The backlighting is provided by various colours, with each line being a different colour but no adjustments to said colours possible. From top to bottom, each row is blue, purple, orange, pink and red respectively. Brightness can be adjusted by using the Function key in conjunction with the up and down arrow keys, with five brightness levels offered as well as off. This is more than many keyboards priced several times higher, but of course doesn’t offer RGB control. The lighting was vivid on all colours other than blue, which was difficult to see regardless of ambient lighting.

The Function key combined with the F-keys (F1 through F12) offers a variety of shortcuts including Windows Explorer, Calculator, and media controls. Function combined Inset you can control the backlighting effects, where there are patterns and effects, of which there are nine. The number keys allow for various key combinations to be lit for different types of game, such as FPS, RTS or MOBA. The keyboard also allows for two custom lighting effects, which can be programmed from the keyboard itself. Lastly, there are locks for the Windows key and the entire keyboard. All relevant keys for Function controls are labelled, and the functions are further explained in the very concise manual included in the box.

Macro keys are sadly absent from the keyboard other than the predefined functions. It’s a pity, as implementation could be done through basic software. There are various applications available to program your own macros to a keyboard, but it would have been nice to see such functionality available out of the box. Many entry level keyboards lack macro keys, so we can’t be too harsh on the ESCORT for its lack thereof.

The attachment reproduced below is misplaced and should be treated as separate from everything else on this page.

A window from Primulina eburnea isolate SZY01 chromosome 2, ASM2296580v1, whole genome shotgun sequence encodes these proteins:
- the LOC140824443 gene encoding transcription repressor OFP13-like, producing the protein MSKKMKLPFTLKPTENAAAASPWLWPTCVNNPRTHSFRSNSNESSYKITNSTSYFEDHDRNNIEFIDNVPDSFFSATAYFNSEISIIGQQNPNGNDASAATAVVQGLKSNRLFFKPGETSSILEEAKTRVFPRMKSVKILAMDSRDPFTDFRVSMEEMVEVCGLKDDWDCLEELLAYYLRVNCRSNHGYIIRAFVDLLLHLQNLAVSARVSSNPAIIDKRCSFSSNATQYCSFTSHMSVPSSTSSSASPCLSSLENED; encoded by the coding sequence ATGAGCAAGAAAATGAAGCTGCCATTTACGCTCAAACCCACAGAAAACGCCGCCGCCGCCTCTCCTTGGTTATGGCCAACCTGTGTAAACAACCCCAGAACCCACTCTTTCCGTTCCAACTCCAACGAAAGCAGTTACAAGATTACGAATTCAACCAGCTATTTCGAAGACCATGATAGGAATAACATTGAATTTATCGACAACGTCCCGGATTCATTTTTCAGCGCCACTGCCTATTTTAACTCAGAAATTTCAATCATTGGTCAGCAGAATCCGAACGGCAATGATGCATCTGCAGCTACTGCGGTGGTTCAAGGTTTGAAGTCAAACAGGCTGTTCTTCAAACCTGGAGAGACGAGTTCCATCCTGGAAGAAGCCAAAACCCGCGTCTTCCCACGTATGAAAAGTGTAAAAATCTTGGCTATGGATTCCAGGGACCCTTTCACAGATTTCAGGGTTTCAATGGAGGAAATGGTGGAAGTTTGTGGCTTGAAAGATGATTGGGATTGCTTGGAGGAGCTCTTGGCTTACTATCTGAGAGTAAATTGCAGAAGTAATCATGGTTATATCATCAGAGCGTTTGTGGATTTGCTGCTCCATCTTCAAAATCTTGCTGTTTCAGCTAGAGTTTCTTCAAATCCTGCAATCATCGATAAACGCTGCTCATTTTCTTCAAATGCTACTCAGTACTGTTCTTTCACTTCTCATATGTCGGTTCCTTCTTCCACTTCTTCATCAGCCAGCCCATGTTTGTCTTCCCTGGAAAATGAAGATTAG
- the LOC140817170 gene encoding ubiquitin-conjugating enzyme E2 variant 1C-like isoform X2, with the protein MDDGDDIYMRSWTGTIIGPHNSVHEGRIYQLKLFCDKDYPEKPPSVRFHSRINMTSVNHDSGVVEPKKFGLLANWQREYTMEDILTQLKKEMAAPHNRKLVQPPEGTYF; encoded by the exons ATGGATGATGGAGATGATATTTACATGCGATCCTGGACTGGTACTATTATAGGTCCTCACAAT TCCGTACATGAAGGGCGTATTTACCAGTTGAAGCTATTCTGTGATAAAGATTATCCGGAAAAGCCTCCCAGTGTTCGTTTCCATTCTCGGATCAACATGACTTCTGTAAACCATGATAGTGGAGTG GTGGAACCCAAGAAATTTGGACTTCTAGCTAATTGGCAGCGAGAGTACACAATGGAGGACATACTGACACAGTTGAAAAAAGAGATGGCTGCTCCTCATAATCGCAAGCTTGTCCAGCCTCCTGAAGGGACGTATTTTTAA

The keyboard offers n-key rollover for at least ten keys, with any combination of ten characters resulting in ten characters on the screen. Anti-ghosting is at least partially absent, as was evident by holding down A, S, D and F, and then pressing the up arrow which resulted in ASDF being repeated. Such events were not found in actual use of the keyboard, where no real-world combinations resulted in ghosting. True ghosting, where such a combination might result in a rogue E popping up, was thankfully not an issue with any combination I could come up with.